Monday, March 3, 2014

Islam in China*

*The following pictures and commentary appeared in edited form in the American Sociological Association's hybrid journal/mag Contexts (Winter 2014). Pictures and commentary are credited to Xi Chen and myself.



Jingyuan County, Ningxia Hui Autonomous Region
Located in a remote rural area of Jingyuan County, this mosque is typical of traditional architectural styles of Chinese mosques, as it largely lacks Arabic influences in its design, instead incorporating traditional Chinese styling, most notably seen in its eaves and intricate woodwork 


Xi'an Muslim District, Shaanxi Province
While most of China’s cities have remade themselves in recent decades, in Xi’an’s Muslim District, the city looks much as it did hundreds of years ago. Vendors set-up shop just outside of the small, often enclosed alleys and courtyards where they live. Here a vendor stands between the entrance leading to her home and the alleyway where her street-side shop is situated.



Jingyuan County, Ningxia Hui Autonomous Region
As is the case for most Chinese, there is a stark difference in living standards among Hui living in urban and rural areas, where agricultural work is still largely done by hand. Concentrated in one of the poorest farming areas in China, rural Hui's have some of the lowest living standards in the country. 


Xi'an Muslim District, Shaanxi Province
Here, two urban Chinese Muslims shop in Xi’an’s Muslim District. While Chinese Muslims have traditionally lagged behind the majority Han due to historical discrimination and segregation, there is a growing Muslim urban middle class in China. As documented by Maris Boyd Gillette in Between Mecca and Beijing, many Chinese Muslims have leveraged consumption patterns to fight against stereotypes depicting them as backward, as well as to solidify their ethnic identity.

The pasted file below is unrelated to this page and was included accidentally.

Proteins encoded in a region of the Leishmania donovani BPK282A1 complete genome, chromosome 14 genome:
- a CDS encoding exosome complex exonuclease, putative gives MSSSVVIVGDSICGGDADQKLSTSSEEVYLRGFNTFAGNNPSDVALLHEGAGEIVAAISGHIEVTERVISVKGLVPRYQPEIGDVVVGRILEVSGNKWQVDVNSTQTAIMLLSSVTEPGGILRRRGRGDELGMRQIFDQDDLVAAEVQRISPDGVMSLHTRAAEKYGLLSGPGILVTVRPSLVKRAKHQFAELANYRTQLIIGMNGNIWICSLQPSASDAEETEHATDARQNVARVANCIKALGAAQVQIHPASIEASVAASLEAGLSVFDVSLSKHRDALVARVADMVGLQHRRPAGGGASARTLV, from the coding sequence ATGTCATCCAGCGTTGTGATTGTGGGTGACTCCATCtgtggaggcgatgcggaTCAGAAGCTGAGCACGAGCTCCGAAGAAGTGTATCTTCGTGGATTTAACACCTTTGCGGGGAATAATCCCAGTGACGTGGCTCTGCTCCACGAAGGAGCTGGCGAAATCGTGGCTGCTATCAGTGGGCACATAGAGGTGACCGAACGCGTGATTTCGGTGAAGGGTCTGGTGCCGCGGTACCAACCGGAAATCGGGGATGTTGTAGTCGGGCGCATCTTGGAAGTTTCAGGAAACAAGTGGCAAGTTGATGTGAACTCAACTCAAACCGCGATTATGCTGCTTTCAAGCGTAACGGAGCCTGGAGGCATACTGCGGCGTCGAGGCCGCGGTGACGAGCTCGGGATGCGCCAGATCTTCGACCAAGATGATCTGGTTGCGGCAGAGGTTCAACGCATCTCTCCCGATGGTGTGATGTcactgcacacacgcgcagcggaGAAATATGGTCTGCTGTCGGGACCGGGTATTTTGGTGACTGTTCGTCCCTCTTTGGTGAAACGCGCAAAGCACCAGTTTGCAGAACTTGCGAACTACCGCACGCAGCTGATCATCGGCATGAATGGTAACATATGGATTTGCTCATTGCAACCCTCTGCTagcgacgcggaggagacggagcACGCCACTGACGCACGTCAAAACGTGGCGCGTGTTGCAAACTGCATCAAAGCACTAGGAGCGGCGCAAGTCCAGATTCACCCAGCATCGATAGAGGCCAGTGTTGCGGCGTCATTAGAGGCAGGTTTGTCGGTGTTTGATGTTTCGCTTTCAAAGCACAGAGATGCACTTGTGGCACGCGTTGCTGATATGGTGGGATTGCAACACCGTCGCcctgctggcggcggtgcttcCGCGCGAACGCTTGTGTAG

Xi'an Muslim District, Shaanxi Province
The Xi'an Muslim District is evidence of the diverse origins of Muslims in China. With evidence of Persian, Arab, and even some European influences, mixed with traditional Han culture, the Muslim District is famous, amongst other things, for its wide offerings of food. While the busy district offers a wide array of Halal food and consumable items for the diverse population of Muslim residents and non-Muslim visitors that flock here each day, pork and Chinese whiskey, common items found in nearly all other parts of China, are difficult to come by here.



Yinchuan, Ningxia Hui Autonomous Region
Several centuries old, the Nanguan Mosque, located in Ningxia's capitol, is one of the largest and most important mosques for Hui Muslims in the region. It has been destroyed or badly damaged several times, the most recent during the Cultural Revolution. It was rebuilt in 1981 in the alabo de (Arabic) style, with few Han influences in its design.



Zhijia Cun, Ningxia Hui Autonomous Region